Fork me on GitHub
Chris O’Donnell00:06:08

Note that if you're doing a transform, you'll lose the first element

(transform [(view rest) ALL] inc (range 5))
(2 3 4 5)


yeah I need the first element to stay intact


that was my first try but it doesn't quite work

Chris O’Donnell00:06:15

you don't need to call nextfn twice in your select

Chris O’Donnell00:06:42

you do need it in your transform*, though

Chris O’Donnell00:06:53

transform* also needs to perform nextfn on the passed in structure, and then reconstruct the original structure, replacing what you navigate to with the results of nextfn

Chris O’Donnell00:06:40

for example, the wiki example stores the result of (nextfn (nth structure n)) and then replaces the nth element of structure with it


isn't that what I was doing though?

Chris O’Donnell00:06:42

yep, you're right


ah, I needed to map next-fn over the (rest coll)


great, now it works

Chris O’Donnell00:06:29

no, that's not right

Chris O’Donnell00:06:44

I mean, you could do that if you want, but that's like doing [REST ALL]


yeah it was correct the firs time, but my own example useage was wrong


I updated the gist so that it now works on sets and maps as well, although obviously you probably wouldn't want to use it on thsoe


I think it'd be nice to have more selectors that mimic the bahavior of clojure.core functions (`TAKE`, DROP etc.)

Chris O’Donnell00:06:34

I did not know about empty

Chris O’Donnell00:06:44

some of those functions are in the works, I think (


this returns what I want, but I wonder if there's a way to write it using just one transform


the task is to read :foo and add it to each number of the REST of :bar


and then to lift the modified :bar to be the returned value from the outer transform


I think my vanilla Clojure version might be easier to read

Chris O’Donnell01:06:37

(transform [ALL (collect-one :foo) :bar REST ALL ALL] + data)


@codonnell: yeah that works except for it doesn't lift :bar up


but maybe (mapv :bar (transform [ALL (collect-one :foo) :bar REST ALL ALL] + data)) is the most readable

Chris O’Donnell01:06:05

alright, I'll take a closer look in a bit


I think that using collect-one with transform for the purpose of lifting an inner structure upwards is a bit verbose and doesn't feel so easily composable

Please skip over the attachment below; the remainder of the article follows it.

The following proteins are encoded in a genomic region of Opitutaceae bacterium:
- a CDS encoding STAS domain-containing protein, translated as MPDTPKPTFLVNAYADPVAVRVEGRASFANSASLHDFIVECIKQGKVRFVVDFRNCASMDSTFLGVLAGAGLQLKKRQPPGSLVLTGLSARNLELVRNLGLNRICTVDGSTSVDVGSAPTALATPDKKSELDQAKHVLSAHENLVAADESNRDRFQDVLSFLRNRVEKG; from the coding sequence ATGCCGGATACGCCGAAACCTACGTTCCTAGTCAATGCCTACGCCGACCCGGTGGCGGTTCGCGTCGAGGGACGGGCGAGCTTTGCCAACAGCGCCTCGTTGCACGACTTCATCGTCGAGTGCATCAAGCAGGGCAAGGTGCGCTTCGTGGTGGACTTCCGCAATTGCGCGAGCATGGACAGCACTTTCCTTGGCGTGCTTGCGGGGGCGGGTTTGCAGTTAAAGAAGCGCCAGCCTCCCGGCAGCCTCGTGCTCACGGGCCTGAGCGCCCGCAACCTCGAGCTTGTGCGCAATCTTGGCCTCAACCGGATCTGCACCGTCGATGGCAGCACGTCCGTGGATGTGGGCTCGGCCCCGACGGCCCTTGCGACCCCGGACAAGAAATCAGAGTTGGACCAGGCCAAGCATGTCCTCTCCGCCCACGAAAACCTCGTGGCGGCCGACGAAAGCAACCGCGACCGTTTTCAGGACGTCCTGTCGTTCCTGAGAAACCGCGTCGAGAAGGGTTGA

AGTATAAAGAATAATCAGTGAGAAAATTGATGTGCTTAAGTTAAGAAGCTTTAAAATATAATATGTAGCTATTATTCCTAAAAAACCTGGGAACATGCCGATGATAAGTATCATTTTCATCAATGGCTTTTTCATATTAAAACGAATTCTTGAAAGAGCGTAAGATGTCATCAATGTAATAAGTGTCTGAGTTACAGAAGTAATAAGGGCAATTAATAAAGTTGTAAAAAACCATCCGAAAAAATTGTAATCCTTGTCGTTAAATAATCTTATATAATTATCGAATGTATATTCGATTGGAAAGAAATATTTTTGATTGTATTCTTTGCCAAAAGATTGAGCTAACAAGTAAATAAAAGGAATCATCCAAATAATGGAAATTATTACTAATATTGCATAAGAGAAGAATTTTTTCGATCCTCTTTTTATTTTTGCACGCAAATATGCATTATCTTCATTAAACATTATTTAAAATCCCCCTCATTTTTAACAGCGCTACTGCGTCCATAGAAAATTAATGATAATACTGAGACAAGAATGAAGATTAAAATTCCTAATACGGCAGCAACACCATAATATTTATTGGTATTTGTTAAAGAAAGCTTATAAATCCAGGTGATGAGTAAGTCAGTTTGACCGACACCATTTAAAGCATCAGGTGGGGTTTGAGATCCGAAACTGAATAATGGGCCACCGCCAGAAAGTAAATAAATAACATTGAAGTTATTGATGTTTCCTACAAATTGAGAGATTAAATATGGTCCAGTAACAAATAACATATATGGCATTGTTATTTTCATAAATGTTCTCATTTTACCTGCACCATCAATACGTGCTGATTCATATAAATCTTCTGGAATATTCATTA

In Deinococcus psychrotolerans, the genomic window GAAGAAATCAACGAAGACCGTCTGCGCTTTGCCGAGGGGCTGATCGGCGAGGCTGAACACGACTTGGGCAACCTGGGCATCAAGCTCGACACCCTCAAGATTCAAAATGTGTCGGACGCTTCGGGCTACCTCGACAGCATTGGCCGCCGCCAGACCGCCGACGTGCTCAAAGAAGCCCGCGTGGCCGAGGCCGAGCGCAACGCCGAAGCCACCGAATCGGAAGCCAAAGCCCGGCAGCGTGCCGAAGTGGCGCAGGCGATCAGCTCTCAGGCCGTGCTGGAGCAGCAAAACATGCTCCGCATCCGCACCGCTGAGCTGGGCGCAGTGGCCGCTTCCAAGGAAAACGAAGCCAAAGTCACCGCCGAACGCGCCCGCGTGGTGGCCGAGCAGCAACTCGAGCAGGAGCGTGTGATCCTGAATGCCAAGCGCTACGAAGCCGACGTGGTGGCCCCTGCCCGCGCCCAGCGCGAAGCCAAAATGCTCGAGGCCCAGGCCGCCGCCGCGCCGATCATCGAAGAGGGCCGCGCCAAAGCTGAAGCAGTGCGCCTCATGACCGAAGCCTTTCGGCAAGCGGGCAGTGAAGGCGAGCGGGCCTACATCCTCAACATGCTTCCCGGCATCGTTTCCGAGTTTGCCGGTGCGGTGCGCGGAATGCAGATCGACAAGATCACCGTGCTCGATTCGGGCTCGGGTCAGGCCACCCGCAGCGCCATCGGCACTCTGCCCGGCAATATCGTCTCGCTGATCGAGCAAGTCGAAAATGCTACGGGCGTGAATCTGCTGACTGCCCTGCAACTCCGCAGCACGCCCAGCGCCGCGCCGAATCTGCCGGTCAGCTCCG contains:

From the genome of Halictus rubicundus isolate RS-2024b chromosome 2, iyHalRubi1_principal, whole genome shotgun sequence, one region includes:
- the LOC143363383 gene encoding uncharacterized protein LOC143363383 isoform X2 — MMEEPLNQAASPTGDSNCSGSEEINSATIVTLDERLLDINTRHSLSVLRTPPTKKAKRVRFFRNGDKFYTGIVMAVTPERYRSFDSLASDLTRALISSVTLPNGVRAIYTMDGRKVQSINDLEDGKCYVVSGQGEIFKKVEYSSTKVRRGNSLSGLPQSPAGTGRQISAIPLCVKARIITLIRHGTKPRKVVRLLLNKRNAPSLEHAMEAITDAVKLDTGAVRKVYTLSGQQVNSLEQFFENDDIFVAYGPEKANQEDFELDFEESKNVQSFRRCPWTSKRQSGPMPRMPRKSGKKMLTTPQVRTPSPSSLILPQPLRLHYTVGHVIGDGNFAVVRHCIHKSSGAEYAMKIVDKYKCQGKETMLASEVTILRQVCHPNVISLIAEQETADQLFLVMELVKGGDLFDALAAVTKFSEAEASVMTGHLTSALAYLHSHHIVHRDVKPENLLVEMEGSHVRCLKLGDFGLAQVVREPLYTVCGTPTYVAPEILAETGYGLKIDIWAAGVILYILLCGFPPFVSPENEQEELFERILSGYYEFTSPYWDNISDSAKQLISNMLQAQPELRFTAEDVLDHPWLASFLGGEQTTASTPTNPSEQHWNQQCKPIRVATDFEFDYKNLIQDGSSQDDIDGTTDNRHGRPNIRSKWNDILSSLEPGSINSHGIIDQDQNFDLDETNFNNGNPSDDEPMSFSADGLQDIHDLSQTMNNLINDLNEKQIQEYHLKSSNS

Chris O’Donnell01:06:58

(transform [ALL (collect-one :foo) (view :bar) REST ALL ALL] + data)

Chris O’Donnell01:06:18

that does it, I think

Chris O’Donnell01:06:41

as for which is more readable, I'd say that's a matter of opinion

Chris O’Donnell01:06:49

probably has a lot to do with how familiar the reader is with specter


I did learn about view the other day so I should have been able to get that

Chris O’Donnell01:06:56

the fact that it's even possible to accomplish that transformation in one line of code is pretty absurd IMO


yeah definitely


if only I could think at the speed at which I can type that 😛


and adding one more level of complexity takes only a small tweak:


@severed-infinity: Def. a Cursive problem, not specter


You can get rid of almost all warning with the latest EAP version though


There you can tell Cursive that a macro is like a def, thus defining the symbols


And voila, you'll have full autocomplete for specter


Simply go into the specter (and macros) source file, hover over a (eg. devnav) usage and choose Resolve as ... def


@rauh Ah I am using the latest EAP but did not know about this


You have to go into the specter source


F12 for me, goto source or someting like that


Well, you can't do that on an unresolved symbol (yet) 🙂


so jump into specter source from maybe your (:require ...)